Nations and shape language

been working on this for a while now. Since there are a variety of people groups and nations in the story, I am doing my best to work on making each nation have shapes (roughly) specific to them. not last airbender level or anything where “this country only wears red clothes”, but still. it’s a hard balance to keep in mind. at the very least, distinct clothing and silhouette elements that represent one nation I’ve been trying to keep separate from other nations.

Up to this point the comic has only covered a single nation, Allano. In hindsight, I probably should have limited the variety of their clothing, but you live and learn. That said, I am consolidating the core ‘essence’ of what the allanos wear and trying to differentiate it with the other groups. i’ve dabbled with the designs of other nations here and there but the past little bit I’ve really been trying to make a concerted effort to make things decently distinct.

In real life of course there is a lot of trends that carry on over the border, but sometimes it is necessary to limit that just so the audience can tell where the heck this character is supposed to be from. at the end of the day it is a loose guide and I won’t lose too much sleep if it isn’t an airtight system.

my main strategy is using designs I like the best on places where I will spend the most time and filling out the rest from there. everything is heavily subject to change as always. I choose to hold off on giving away too many details to avoid spoiling anything interesting later 😉

mens suits are a proven cure for insomnia

i understand that this blog is becoming a fashion one more with each passing day but what are you gonna do I suppose.

mens suits suck.

they are the same thing over and over again with nearly no variety. in my opinion the design isn’t even that appealing. I understand that something neutral and minimal can be classy in the right circumstance. still, there has got to be some more variety before I lose my mind. at least women in the west can get away with more pizzazz.

man even just tiny little stripes or blocks of color can add a ton. and while I know that is what neckties are for, i have a very deep, personal, and petty vendetta against ties. ties were locked up in the dungeon where they belong for this exercise.

and while I hardly think that “new is always better” in anything, I swear that suits haven’t changed much at all since the colonial period. look at like rembrandt paintings or whoever. what we have today is basically the same thing. featureless black mass of cloth with a few points of contrast around the neck and sleeves.

I’m sure this is heresy to many, but if we had to settle on a design for hundreds of years, couldn’t we have settled on something good?

whatever. I’m not advocating that every business executive needs to start parading around in a tie-dye hippie wonderland, but surely we could play around a little bit with mens’ suits. I understand having a muted main color and simple shapes. start small to aid the easily-startled. but let’s at least get some slight variety in here so I can feel a little less like a bystander from Mr. Roboto.

i’m hardly saying that all of these designs are winners. they are concept doodles like anything else. need to experiment to throw away the bad elements and keep the good. but goodness I feel like even these few designs have more interest than 99% of the suits I’ve seen in my life. and this is just scratching the surface, you could go way more creative than this. I was playing it safe to make something I think a businessman could in theory wear today in an the ocean of peer pressure.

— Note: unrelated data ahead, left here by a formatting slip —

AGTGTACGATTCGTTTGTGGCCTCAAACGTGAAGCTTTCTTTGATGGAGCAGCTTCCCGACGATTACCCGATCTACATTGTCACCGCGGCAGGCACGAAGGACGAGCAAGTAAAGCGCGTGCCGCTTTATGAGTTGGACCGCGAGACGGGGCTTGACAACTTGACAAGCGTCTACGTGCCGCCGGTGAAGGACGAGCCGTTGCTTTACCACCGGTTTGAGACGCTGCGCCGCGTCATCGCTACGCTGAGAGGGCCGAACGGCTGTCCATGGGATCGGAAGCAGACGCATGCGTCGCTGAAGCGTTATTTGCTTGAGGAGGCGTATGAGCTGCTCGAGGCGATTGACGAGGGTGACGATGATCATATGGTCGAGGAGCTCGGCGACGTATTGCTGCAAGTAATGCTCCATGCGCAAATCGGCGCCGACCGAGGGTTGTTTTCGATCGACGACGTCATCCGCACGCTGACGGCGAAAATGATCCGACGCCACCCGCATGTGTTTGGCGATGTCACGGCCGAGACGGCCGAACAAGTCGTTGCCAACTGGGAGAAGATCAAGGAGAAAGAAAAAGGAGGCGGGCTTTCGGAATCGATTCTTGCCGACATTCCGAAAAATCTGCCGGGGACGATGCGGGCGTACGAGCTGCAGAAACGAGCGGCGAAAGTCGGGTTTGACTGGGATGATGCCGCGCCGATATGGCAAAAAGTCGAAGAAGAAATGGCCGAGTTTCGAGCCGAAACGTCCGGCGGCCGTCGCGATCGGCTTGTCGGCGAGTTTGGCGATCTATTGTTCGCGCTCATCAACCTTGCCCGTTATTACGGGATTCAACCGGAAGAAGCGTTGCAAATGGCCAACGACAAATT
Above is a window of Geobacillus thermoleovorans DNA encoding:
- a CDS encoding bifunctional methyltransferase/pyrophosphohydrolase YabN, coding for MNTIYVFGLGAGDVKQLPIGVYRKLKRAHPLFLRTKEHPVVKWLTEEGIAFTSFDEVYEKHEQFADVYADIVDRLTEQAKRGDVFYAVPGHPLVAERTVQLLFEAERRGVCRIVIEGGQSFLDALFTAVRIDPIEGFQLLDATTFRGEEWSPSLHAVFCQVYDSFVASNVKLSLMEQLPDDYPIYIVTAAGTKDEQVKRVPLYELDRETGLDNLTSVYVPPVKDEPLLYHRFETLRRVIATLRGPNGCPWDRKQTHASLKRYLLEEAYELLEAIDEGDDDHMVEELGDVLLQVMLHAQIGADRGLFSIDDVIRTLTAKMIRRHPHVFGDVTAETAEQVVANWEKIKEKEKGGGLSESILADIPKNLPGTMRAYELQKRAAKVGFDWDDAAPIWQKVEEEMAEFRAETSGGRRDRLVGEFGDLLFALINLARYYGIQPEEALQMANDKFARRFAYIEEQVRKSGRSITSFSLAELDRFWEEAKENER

i can only hope that one day western suits can look as good as this.

(quiet clothes?) LOUD CLOTHES???

how classy should we go?

how loud? how casual? again, design trends are pretty independent of when or where you live. some fashion trends could easily have happened centuries before or after they did in real life.

even if i sit on these designs for years on end without using them there is no definitive end date for the comic at this point. even I have no idea where it could end up in 20 years.

and without spoiling too many future ideas, this comic could very well end up exploring many more places and times than what has been shown so far. even if some of these outfits aren’t appropriate for the moment, they very well could be at a later date.

Otigo Trappings

as always, playing with things to see what i like and what i don’t. in real life people wouldn’t dress like they do in the fire nation (“we all have to wear red!”), but it definitely helps the reader. you have to be a little heavy handed sometimes to drive a point home.

these are some ideas i have for the Otigo people. at this point they will not be the main focus but will impact other nations in the area through their actions and culture. they are a loose group of many disparate tribes and i was dabbling with how to make the body shapes and outfits distinct but not too different (they are all part of one people group). at this point i’m leaning towards reducing the diversity even though I like most of the outfits in a vacuum. ideally i want the reader to be able to fairly easily recognize any of these characters as from the otigo area. for that purpose they’re not there yet. how close should they be to each other? that is the question.

the voice of the character

Back when i was laying the groundwork for the comic I worried about having to follow a small cast of characters for years on end and was worried that I might get burnt out on them before long. one of the strengths of the quasi-anthology format I came up with for motherland is that it lets me flip around between new characters often. if I like one I can come back to them in the future, and if I feel satisfied with a character’s arc I can leave it there. it lets me dabble. i like to dabble.

most of the time when i do a story i just have a very rough outline of what happens. i more or less make it up as I go, filling in sections here and there and letting the story sort of take its own path. I’m sure that ‘winging it’ would make some creators cringe but it gives me life. i spend less time worrying about who i want the characters to be and just go along for the ride for who they are. i sort of treat them like if I was meeting a real person.

as a result, when i am working on the visual design of a character, the design may not match up with who they seem to be turning out to be personality or arc-wise. Su for instance i knew from the start was going to be one of the main players for ch4 and she originally was going to have the design shown on the upper-left. but the more i got to ‘know’ su, the more some elements felt out of place. i ended up with the headdress shown on the upper right after some iterations because it felt much truer to something that a very shy introvert might wear. i did like the first headdress design, so i ended up using it on the older sister. but it felt too ‘confident’ for su.